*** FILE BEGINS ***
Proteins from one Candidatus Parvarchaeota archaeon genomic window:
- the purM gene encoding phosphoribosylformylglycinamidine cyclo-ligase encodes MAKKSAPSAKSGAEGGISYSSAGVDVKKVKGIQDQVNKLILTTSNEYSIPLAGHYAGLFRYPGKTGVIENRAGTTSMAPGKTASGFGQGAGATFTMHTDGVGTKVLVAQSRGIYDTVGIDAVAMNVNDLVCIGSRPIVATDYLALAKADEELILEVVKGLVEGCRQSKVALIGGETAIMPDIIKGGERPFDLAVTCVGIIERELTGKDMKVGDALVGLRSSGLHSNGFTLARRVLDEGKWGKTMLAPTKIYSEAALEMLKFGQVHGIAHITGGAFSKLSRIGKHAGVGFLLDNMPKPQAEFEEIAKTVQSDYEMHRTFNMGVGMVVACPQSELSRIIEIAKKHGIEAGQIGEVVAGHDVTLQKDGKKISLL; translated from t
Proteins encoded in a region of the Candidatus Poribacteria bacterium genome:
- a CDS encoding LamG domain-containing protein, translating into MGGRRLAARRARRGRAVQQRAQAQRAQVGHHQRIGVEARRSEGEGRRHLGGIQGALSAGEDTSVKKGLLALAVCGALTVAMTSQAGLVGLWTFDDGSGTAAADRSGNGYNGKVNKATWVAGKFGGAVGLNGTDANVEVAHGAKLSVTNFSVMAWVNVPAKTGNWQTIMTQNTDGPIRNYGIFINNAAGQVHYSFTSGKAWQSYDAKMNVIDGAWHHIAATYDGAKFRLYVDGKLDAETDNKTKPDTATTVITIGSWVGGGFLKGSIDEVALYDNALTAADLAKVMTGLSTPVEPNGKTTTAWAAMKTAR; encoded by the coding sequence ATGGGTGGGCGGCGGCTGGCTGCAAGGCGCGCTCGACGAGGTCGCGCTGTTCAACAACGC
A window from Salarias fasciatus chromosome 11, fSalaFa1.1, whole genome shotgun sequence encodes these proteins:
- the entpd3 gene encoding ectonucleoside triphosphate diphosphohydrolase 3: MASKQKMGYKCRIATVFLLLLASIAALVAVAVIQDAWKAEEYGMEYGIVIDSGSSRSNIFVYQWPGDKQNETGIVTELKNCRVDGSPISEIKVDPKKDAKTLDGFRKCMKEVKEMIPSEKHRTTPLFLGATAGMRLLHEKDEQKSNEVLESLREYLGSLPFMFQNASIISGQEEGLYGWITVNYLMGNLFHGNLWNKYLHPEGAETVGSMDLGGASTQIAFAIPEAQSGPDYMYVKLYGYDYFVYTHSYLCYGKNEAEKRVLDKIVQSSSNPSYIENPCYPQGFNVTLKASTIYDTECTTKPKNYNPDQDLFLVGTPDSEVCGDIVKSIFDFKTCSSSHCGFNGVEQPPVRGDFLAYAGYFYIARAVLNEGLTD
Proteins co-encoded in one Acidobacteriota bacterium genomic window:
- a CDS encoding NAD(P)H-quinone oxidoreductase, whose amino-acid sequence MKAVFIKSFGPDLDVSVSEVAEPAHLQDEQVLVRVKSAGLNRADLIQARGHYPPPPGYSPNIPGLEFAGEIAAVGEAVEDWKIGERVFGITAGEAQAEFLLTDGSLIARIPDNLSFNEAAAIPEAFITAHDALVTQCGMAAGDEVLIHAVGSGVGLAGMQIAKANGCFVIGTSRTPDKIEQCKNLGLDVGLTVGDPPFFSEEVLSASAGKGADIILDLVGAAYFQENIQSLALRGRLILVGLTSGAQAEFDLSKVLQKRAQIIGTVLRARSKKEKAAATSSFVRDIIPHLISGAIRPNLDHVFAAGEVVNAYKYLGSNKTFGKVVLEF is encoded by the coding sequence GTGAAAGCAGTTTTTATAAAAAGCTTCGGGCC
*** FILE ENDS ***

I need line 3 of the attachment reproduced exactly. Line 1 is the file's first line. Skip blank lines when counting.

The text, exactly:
Proteins encoded in a region of the Candidatus Poribacteria bacterium genome: